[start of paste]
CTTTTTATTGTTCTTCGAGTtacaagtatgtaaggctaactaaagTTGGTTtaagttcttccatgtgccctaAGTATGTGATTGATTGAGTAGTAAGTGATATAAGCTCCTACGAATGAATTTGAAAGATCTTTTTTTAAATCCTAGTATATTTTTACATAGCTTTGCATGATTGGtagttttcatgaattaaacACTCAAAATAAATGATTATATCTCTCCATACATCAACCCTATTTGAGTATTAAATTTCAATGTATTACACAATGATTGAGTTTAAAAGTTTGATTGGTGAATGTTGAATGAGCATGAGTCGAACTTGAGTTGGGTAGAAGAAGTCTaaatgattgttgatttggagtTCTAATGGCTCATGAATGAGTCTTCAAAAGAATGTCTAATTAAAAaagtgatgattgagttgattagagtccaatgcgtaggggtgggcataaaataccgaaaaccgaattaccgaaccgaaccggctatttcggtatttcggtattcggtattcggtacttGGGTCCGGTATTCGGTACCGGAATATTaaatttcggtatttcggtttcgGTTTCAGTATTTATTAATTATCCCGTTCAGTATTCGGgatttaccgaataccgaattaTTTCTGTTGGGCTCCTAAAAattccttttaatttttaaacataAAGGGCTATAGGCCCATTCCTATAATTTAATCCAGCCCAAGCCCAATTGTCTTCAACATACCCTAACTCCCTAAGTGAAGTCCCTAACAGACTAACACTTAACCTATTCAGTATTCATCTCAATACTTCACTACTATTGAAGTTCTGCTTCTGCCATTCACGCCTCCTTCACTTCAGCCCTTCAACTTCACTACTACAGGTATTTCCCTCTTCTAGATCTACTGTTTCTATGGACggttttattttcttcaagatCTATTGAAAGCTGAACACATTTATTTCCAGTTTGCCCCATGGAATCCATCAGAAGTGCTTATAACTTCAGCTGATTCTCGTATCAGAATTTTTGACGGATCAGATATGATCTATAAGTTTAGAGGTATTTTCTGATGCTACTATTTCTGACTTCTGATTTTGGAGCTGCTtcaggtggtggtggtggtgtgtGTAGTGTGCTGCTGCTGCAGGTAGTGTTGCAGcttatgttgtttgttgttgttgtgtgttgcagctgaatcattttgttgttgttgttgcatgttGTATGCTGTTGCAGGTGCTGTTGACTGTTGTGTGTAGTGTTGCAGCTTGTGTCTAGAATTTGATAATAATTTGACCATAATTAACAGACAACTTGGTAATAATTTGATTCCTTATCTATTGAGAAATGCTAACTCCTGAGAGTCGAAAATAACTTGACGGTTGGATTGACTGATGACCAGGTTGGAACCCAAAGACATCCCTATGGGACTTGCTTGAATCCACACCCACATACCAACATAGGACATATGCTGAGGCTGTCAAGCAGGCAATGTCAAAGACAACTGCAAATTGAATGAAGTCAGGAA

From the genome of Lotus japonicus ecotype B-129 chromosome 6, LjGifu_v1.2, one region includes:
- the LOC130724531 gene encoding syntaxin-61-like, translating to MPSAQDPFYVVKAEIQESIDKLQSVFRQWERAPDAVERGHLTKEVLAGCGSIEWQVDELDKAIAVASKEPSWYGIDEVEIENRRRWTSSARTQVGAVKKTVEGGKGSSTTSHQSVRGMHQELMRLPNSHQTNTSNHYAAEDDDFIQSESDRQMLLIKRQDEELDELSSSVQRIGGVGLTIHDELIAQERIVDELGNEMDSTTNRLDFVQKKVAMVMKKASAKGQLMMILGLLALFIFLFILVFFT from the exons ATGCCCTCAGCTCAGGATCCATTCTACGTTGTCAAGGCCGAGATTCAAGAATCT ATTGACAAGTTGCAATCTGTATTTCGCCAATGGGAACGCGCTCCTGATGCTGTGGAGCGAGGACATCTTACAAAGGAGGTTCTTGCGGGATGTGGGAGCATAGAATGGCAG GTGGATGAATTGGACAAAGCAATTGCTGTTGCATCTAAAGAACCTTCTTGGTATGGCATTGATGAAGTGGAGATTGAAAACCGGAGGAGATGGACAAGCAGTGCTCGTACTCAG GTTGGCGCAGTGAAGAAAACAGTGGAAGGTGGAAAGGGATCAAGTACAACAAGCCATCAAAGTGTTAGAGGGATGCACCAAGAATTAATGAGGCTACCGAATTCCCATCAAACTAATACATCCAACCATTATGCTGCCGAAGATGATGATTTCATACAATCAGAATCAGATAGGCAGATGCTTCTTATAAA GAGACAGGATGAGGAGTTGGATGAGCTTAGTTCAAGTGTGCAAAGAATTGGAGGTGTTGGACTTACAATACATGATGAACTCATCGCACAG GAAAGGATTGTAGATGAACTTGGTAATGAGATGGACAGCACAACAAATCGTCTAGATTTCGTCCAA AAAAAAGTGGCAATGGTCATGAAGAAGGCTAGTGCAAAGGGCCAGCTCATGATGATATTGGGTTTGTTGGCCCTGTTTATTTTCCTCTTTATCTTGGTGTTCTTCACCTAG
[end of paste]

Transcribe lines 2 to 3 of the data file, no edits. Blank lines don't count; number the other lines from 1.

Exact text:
From the genome of Lotus japonicus ecotype B-129 chromosome 6, LjGifu_v1.2, one region includes:
- the LOC130724531 gene encoding syntaxin-61-like, translating to MPSAQDPFYVVKAEIQESIDKLQSVFRQWERAPDAVERGHLTKEVLAGCGSIEWQVDELDKAIAVASKEPSWYGIDEVEIENRRRWTSSARTQVGAVKKTVEGGKGSSTTSHQSVRGMHQELMRLPNSHQTNTSNHYAAEDDDFIQSESDRQMLLIKRQDEELDELSSSVQRIGGVGLTIHDELIAQERIVDELGNEMDSTTNRLDFVQKKVAMVMKKASAKGQLMMILGLLALFIFLFILVFFT from the exons ATGCCCTCAGCTCAGGATCCATTCTACGTTGTCAAGGCCGAGATTCAAGAATCT ATTGACAAGTTGCAATCTGTATTTCGCCAATGGGAACGCGCTCCTGATGCTGTGGAGCGAGGACATCTTACAAAGGAGGTTCTTGCGGGATGTGGGAGCATAGAATGGCAG GTGGATGAATTGGACAAAGCAATTGCTGTTGCATCTAAAGAACCTTCTTGGTATGGCATTGATGAAGTGGAGATTGAAAACCGGAGGAGATGGACAAGCAGTGCTCGTACTCAG GTTGGCGCAGTGAAGAAAACAGTGGAAGGTGGAAAGGGATCAAGTACAACAAGCCATCAAAGTGTTAGAGGGATGCACCAAGAATTAATGAGGCTACCGAATTCCCATCAAACTAATACATCCAACCATTATGCTGCCGAAGATGATGATTTCATACAATCAGAATCAGATAGGCAGATGCTTCTTATAAA GAGACAGGATGAGGAGTTGGATGAGCTTAGTTCAAGTGTGCAAAGAATTGGAGGTGTTGGACTTACAATACATGATGAACTCATCGCACAG GAAAGGATTGTAGATGAACTTGGTAATGAGATGGACAGCACAACAAATCGTCTAGATTTCGTCCAA AAAAAAGTGGCAATGGTCATGAAGAAGGCTAGTGCAAAGGGCCAGCTCATGATGATATTGGGTTTGTTGGCCCTGTTTATTTTCCTCTTTATCTTGGTGTTCTTCACCTAG